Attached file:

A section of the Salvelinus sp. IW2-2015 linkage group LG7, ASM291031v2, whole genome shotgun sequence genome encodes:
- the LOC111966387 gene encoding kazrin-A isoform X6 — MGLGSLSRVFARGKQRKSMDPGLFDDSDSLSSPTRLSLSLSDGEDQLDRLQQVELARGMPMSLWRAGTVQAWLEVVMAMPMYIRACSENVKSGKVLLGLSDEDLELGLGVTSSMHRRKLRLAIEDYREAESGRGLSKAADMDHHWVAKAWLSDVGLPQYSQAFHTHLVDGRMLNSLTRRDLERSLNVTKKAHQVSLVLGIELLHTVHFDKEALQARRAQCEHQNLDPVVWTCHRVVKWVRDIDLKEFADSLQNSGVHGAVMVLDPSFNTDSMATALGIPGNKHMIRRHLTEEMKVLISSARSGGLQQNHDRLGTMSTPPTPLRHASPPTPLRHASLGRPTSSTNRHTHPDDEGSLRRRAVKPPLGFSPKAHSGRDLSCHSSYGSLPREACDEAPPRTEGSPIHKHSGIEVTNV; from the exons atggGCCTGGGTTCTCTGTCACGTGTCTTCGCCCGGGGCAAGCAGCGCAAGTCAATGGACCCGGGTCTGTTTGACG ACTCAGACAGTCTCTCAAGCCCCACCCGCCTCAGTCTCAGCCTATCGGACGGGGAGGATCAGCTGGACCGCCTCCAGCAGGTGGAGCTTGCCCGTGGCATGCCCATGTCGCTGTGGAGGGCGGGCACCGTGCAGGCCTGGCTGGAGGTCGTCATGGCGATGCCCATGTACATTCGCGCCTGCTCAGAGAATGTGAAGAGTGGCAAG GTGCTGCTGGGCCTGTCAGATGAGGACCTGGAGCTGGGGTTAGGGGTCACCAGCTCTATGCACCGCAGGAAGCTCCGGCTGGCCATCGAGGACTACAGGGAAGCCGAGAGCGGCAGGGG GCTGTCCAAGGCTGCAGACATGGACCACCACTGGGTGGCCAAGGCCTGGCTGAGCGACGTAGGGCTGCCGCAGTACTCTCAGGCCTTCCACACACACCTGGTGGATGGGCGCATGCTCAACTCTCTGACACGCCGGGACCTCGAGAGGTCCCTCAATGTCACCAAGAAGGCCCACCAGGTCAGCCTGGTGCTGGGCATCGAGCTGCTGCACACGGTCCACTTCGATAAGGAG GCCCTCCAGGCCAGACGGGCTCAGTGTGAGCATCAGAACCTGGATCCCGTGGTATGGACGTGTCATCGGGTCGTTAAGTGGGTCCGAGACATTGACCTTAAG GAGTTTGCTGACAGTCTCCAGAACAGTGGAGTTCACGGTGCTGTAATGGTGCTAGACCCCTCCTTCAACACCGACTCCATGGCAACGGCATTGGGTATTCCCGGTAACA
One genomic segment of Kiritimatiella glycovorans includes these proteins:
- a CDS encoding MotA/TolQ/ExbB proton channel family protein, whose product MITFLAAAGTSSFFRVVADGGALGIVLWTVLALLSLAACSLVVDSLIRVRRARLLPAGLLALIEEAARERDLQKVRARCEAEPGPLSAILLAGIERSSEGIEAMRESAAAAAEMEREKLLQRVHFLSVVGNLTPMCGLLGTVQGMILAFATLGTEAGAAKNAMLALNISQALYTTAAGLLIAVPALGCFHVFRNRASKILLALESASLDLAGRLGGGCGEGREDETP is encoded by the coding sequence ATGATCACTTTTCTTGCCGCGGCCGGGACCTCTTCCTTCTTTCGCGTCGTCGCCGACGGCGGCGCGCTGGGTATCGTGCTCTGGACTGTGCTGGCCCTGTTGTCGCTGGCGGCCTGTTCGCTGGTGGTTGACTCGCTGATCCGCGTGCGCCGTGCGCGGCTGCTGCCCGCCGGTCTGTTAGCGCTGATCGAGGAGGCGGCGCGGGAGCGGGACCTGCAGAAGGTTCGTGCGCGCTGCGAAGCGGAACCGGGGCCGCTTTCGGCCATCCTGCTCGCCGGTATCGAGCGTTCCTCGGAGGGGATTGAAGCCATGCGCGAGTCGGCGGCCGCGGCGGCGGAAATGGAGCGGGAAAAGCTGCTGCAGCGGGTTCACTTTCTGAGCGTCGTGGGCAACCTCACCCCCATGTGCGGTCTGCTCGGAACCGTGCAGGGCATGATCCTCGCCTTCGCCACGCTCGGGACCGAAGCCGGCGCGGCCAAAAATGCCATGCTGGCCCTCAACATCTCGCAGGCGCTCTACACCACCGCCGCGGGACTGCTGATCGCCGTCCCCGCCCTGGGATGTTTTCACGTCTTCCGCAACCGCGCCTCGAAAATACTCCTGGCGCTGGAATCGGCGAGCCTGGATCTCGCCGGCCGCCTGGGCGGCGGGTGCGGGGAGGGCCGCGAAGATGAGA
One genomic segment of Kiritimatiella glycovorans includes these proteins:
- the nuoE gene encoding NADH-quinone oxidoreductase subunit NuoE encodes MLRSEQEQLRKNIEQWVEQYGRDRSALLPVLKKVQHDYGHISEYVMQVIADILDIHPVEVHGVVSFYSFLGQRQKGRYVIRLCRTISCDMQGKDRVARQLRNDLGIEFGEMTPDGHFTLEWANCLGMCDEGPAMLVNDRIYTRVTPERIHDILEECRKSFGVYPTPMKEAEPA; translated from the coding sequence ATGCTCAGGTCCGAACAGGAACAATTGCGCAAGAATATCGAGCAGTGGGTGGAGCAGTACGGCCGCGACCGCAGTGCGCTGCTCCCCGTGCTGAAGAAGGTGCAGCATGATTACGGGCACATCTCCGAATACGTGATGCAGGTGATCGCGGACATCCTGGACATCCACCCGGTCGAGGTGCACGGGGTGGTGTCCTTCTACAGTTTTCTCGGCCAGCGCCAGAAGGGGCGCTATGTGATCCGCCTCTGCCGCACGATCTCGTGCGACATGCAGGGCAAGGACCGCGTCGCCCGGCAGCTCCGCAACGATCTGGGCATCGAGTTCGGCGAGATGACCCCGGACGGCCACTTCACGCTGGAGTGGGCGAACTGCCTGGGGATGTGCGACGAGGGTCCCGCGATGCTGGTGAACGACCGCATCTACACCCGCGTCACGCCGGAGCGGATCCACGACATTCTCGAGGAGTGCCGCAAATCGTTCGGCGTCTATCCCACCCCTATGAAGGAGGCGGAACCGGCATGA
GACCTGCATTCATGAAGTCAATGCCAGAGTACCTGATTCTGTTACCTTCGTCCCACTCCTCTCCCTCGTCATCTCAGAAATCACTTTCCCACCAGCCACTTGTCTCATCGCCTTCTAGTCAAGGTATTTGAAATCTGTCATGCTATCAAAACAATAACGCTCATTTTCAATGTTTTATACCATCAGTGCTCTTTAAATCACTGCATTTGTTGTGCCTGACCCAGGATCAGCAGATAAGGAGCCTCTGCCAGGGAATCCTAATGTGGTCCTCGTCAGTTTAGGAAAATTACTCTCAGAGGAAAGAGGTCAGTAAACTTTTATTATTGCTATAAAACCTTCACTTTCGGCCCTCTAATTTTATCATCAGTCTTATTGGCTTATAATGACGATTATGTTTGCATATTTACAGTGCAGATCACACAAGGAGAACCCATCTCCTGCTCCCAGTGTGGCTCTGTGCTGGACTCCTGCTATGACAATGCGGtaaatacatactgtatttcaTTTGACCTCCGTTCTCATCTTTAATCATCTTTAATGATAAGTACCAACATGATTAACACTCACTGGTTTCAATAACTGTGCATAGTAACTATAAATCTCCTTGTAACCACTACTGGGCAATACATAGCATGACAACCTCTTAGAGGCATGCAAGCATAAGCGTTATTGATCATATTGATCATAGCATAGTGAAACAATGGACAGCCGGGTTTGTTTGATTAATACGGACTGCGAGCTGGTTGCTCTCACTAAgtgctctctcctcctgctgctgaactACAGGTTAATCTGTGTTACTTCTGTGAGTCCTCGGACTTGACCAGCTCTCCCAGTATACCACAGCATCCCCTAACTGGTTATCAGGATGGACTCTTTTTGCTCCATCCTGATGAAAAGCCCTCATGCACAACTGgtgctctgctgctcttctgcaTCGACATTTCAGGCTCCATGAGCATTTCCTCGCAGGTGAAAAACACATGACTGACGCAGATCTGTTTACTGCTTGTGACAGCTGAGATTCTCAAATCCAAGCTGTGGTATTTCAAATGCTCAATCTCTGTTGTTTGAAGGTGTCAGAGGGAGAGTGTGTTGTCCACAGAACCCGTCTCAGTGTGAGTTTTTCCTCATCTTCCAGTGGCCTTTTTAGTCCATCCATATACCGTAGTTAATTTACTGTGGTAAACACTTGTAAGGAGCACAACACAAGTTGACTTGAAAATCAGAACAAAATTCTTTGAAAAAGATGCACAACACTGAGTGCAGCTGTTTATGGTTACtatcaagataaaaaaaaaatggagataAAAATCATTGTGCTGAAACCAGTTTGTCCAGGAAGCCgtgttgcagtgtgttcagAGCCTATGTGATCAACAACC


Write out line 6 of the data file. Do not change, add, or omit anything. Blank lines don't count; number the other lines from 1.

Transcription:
- the nuoE gene encoding NADH-quinone oxidoreductase subunit NuoE encodes MLRSEQEQLRKNIEQWVEQYGRDRSALLPVLKKVQHDYGHISEYVMQVIADILDIHPVEVHGVVSFYSFLGQRQKGRYVIRLCRTISCDMQGKDRVARQLRNDLGIEFGEMTPDGHFTLEWANCLGMCDEGPAMLVNDRIYTRVTPERIHDILEECRKSFGVYPTPMKEAEPA; translated from the coding sequence ATGCTCAGGTCCGAACAGGAACAATTGCGCAAGAATATCGAGCAGTGGGTGGAGCAGTACGGCCGCGACCGCAGTGCGCTGCTCCCCGTGCTGAAGAAGGTGCAGCATGATTACGGGCACATCTCCGAATACGTGATGCAGGTGATCGCGGACATCCTGGACATCCACCCGGTCGAGGTGCACGGGGTGGTGTCCTTCTACAGTTTTCTCGGCCAGCGCCAGAAGGGGCGCTATGTGATCCGCCTCTGCCGCACGATCTCGTGCGACATGCAGGGCAAGGACCGCGTCGCCCGGCAGCTCCGCAACGATCTGGGCATCGAGTTCGGCGAGATGACCCCGGACGGCCACTTCACGCTGGAGTGGGCGAACTGCCTGGGGATGTGCGACGAGGGTCCCGCGATGCTGGTGAACGACCGCATCTACACCCGCGTCACGCCGGAGCGGATCCACGACATTCTCGAGGAGTGCCGCAAATCGTTCGGCGTCTATCCCACCCCTATGAAGGAGGCGGAACCGGCATGA